Analyzing the Future of US Interest Rates: A Comprehensive Sector Review
US Funds Sector Review – Will Interest Rates Keep Climbing in 2023?
Recently, there have been increasing indications that the US Federal Reserve (Fed) will continue to raise interest rates throughout 2023. In fact, since March 2022, interest rates have risen eight times, including four hikes of 0.75%, marking the quickest rate-rising cycle since the 1980s. The reason behind the rate hikes is to tame inflation and bring it back down to its 2% target range, which can be both positive and negative for investors and the overall economy.
Why Have US Interest Rates Risen?
Central banks typically raise interest rates to cool down an overheating economy and reduce demand. It increases the reward for savers looking to earn interest on their cash and makes it more expensive for consumers and businesses to borrow money. The Fed’s goal is to carefully balance slowing the economy to tame inflation with the risk of slowing growth to the point of tipping the economy into a recession.
However, inflation is a tricky beast to tame. Recently, Fed Chairman Jerome Powell warned that the path to decreasing US inflation would probably be bumpy. The Fed’s decision to tighten monetary policy and increase interest rates is starting to affect demand. Inflation peaked at 9.1% in June 2022 and had decreased seven months since then to 6.4% by the end of January.
Is Inflation Stickier Than First Perceived?
The consecutive falls in inflation sparked the belief that the Fed had inflation under control and headed in the right direction. The expectation was that the Fed could begin to hold rates as they are and even potentially cut rates later in the year. However, strong economic data suggests that inflation will persist more than the market hoped.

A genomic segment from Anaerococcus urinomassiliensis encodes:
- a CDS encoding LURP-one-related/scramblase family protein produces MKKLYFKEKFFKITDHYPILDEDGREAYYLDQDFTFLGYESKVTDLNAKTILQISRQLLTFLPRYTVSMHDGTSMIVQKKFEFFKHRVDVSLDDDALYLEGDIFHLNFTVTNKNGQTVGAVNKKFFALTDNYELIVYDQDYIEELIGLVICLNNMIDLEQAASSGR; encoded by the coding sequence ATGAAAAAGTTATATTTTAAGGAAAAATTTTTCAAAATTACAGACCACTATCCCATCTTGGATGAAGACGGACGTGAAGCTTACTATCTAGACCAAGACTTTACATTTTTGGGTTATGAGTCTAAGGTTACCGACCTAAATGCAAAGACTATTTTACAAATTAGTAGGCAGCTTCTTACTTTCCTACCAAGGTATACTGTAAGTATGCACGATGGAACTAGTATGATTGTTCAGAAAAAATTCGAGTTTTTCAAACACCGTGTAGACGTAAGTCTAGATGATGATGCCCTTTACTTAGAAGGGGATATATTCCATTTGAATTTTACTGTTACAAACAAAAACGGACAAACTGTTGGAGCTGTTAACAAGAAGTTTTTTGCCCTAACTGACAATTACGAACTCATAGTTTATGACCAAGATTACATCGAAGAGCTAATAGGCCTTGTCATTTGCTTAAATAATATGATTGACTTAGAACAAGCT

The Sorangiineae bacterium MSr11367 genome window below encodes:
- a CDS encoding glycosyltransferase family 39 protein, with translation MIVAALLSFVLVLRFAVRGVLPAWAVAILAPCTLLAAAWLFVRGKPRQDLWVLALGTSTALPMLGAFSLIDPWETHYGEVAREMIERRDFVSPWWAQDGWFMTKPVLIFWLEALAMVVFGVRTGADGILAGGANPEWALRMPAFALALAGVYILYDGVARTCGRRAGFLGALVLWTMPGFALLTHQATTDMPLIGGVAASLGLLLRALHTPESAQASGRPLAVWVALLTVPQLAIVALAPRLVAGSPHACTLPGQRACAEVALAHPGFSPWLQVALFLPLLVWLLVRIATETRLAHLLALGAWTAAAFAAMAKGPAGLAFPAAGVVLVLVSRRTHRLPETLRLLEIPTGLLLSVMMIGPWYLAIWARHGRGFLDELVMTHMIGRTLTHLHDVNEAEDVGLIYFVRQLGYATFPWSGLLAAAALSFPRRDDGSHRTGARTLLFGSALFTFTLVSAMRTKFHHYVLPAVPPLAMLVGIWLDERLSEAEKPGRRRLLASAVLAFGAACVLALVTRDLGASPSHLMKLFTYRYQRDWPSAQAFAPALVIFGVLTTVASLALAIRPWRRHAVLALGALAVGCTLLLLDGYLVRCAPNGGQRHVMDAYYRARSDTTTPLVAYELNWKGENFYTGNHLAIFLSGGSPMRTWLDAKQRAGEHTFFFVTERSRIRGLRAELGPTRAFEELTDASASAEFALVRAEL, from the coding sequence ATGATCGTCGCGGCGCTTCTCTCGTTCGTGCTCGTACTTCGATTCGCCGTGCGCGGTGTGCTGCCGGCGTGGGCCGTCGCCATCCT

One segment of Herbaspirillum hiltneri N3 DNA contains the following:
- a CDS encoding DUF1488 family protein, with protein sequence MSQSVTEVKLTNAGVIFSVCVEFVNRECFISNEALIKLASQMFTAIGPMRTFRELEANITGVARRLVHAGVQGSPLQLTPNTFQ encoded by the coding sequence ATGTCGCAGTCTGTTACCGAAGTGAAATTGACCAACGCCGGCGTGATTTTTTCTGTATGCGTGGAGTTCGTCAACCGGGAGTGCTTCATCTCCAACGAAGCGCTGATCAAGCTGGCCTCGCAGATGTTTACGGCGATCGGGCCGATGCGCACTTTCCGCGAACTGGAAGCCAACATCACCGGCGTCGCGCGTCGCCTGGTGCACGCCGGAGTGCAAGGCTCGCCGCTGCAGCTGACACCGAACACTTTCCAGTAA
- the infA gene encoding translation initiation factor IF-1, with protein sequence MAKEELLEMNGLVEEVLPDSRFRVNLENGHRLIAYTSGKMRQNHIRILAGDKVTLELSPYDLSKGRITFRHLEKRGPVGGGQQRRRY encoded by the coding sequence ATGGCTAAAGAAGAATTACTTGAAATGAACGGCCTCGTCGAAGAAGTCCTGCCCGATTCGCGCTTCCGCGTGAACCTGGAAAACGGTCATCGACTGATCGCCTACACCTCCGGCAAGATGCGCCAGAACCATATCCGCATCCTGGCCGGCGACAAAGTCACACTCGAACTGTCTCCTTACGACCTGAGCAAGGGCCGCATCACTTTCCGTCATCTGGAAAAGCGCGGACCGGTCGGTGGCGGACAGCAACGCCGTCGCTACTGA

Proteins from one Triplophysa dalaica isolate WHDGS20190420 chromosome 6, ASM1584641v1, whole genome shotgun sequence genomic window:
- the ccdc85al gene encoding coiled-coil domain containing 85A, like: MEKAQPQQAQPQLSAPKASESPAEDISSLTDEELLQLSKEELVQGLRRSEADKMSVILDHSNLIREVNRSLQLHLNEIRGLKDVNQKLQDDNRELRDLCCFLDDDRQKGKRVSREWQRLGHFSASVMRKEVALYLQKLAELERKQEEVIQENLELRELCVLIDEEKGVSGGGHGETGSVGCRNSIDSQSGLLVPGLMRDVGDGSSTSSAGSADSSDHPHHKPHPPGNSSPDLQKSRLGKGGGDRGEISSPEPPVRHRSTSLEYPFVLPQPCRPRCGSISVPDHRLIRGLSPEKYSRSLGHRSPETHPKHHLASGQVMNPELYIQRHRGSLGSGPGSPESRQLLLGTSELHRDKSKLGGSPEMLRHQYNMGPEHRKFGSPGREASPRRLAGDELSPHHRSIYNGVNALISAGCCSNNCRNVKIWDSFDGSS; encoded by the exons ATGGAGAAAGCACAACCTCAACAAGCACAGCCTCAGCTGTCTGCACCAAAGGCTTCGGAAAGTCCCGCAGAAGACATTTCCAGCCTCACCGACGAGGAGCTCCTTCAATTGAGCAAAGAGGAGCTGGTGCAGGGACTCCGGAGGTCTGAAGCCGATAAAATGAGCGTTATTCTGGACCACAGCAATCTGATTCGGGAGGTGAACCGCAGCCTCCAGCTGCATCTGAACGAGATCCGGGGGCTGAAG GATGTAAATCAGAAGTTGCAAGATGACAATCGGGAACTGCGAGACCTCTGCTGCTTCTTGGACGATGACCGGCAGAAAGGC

Although headline inflation has continued to fall, it came in above market expectations at 6.4% compared to an expected fall of 6.2%. This was coupled with a seemingly robust labor market that created 517,000 new jobs in January, well above market expectations of 185,000, as the unemployment rate fell to 3.4%. As a result, investors are concerned that the hot labor market will cause inflation to stick around for longer, leading the Fed to continue its rate-hiking cycle.
Higher Interest Rates and the US Housing Market
Rising interest rates don’t only affect stock markets; they also tend to slow down the housing market. This is because higher interest rates mean higher mortgage repayments, ultimately reducing the amount homeowners can spend elsewhere. Again, this helps slow the economy and lower inflation.
However, the US housing market is primarily dominated by long-term fixed-rate mortgages. This means most homeowners aren’t seeing their mortgage repayments increase and can continue spending the same amount on goods and services. Nonetheless, the housing market is slowing down, partly due to the higher repayments associated with entering new mortgages or refinancing current ones. In addition, issuers’ interest rates for new mortgages have increased significantly over the last 12 months. Thus while homeowners can still afford to pay their current mortgage, if they were to move house and borrow the same amount to finance the move, their mortgage repayments would increase, further exacerbating the housing market slowdown.
- The Fed has hinted that it may speed up the pace of interest rate hikes in response to stronger-than-expected inflation and the labor market’s robustness.
- The Fed’s interest rate hikes will likely cause the US dollar to strengthen and make foreign investments more appealing.
- Investors should brace for more volatility, higher borrowing costs, and a potential slowdown in economic growth.
Given rising inflation, the Fed’s rate hiking cycle may continue throughout 2023, and it remains to be seen whether the economy will slow down too much. Moreover, whether or not interest rates keep climbing, investors should maintain a diversified portfolio to mitigate market volatility and capitalize on potential opportunities.
The US Federal Reserve’s ongoing interest rate hikes may be good and bad news for investors, depending on their investments’ nature. While higher interest rates increase the rewards for savers, they also make it more expensive for borrowers, which could result in a slowdown. However, inflation shows increasing signs of stubbornness, and the hot labor market could cause the Fed to continue its rate-hiking path, leading to more volatility in the markets.